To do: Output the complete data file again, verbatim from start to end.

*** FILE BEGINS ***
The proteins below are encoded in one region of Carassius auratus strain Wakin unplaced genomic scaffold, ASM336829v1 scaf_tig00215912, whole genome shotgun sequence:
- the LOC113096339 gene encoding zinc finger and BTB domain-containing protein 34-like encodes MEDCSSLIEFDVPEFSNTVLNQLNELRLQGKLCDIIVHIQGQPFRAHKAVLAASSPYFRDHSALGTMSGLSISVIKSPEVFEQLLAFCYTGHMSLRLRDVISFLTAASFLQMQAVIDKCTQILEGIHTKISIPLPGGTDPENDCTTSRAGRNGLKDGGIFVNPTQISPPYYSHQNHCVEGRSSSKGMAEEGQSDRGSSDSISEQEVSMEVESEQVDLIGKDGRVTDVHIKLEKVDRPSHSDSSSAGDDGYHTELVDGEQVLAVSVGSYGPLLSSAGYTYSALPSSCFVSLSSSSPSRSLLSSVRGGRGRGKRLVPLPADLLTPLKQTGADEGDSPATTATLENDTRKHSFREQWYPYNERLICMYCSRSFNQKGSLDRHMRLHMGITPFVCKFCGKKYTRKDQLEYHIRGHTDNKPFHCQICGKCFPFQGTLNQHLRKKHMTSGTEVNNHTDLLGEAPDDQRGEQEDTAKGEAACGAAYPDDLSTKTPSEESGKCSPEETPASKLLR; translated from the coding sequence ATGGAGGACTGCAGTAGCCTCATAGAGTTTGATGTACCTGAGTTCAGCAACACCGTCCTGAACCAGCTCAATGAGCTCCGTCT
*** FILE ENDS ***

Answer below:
The proteins below are encoded in one region of Carassius auratus strain Wakin unplaced genomic scaffold, ASM336829v1 scaf_tig00215912, whole genome shotgun sequence:
- the LOC113096339 gene encoding zinc finger and BTB domain-containing protein 34-like encodes MEDCSSLIEFDVPEFSNTVLNQLNELRLQGKLCDIIVHIQGQPFRAHKAVLAASSPYFRDHSALGTMSGLSISVIKSPEVFEQLLAFCYTGHMSLRLRDVISFLTAASFLQMQAVIDKCTQILEGIHTKISIPLPGGTDPENDCTTSRAGRNGLKDGGIFVNPTQISPPYYSHQNHCVEGRSSSKGMAEEGQSDRGSSDSISEQEVSMEVESEQVDLIGKDGRVTDVHIKLEKVDRPSHSDSSSAGDDGYHTELVDGEQVLAVSVGSYGPLLSSAGYTYSALPSSCFVSLSSSSPSRSLLSSVRGGRGRGKRLVPLPADLLTPLKQTGADEGDSPATTATLENDTRKHSFREQWYPYNERLICMYCSRSFNQKGSLDRHMRLHMGITPFVCKFCGKKYTRKDQLEYHIRGHTDNKPFHCQICGKCFPFQGTLNQHLRKKHMTSGTEVNNHTDLLGEAPDDQRGEQEDTAKGEAACGAAYPDDLSTKTPSEESGKCSPEETPASKLLR; translated from the coding sequence ATGGAGGACTGCAGTAGCCTCATAGAGTTTGATGTACCTGAGTTCAGCAACACCGTCCTGAACCAGCTCAATGAGCTCCGTCT